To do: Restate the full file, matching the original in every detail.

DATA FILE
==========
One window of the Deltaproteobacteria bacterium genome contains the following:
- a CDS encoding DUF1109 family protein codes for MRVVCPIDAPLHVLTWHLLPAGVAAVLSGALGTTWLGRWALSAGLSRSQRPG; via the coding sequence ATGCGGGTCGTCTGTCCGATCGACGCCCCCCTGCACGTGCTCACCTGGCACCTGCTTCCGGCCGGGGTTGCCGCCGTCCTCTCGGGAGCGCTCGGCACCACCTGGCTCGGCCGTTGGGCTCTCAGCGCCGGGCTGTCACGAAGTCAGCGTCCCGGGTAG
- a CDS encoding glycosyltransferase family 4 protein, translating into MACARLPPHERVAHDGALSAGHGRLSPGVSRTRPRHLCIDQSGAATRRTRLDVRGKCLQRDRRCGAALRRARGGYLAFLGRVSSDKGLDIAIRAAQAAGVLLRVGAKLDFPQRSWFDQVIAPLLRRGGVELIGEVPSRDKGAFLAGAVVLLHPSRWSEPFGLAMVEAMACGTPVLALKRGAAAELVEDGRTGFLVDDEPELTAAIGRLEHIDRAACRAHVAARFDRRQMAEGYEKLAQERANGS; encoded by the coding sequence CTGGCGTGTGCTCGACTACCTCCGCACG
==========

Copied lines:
One window of the Deltaproteobacteria bacterium genome contains the following:
- a CDS encoding DUF1109 family protein codes for MRVVCPIDAPLHVLTWHLLPAGVAAVLSGALGTTWLGRWALSAGLSRSQRPG; via the coding sequence ATGCGGGTCGTCTGTCCGATCGACGCCCCCCTGCACGTGCTCACCTGGCACCTGCTTCCGGCCGGGGTTGCCGCCGTCCTCTCGGGAGCGCTCGGCACCACCTGGCTCGGCCGTTGGGCTCTCAGCGCCGGGCTGTCACGAAGTCAGCGTCCCGGGTAG
- a CDS encoding glycosyltransferase family 4 protein, translating into MACARLPPHERVAHDGALSAGHGRLSPGVSRTRPRHLCIDQSGAATRRTRLDVRGKCLQRDRRCGAALRRARGGYLAFLGRVSSDKGLDIAIRAAQAAGVLLRVGAKLDFPQRSWFDQVIAPLLRRGGVELIGEVPSRDKGAFLAGAVVLLHPSRWSEPFGLAMVEAMACGTPVLALKRGAAAELVEDGRTGFLVDDEPELTAAIGRLEHIDRAACRAHVAARFDRRQMAEGYEKLAQERANGS; encoded by the coding sequence CTGGCGTGTGCTCGACTACCTCCGCACG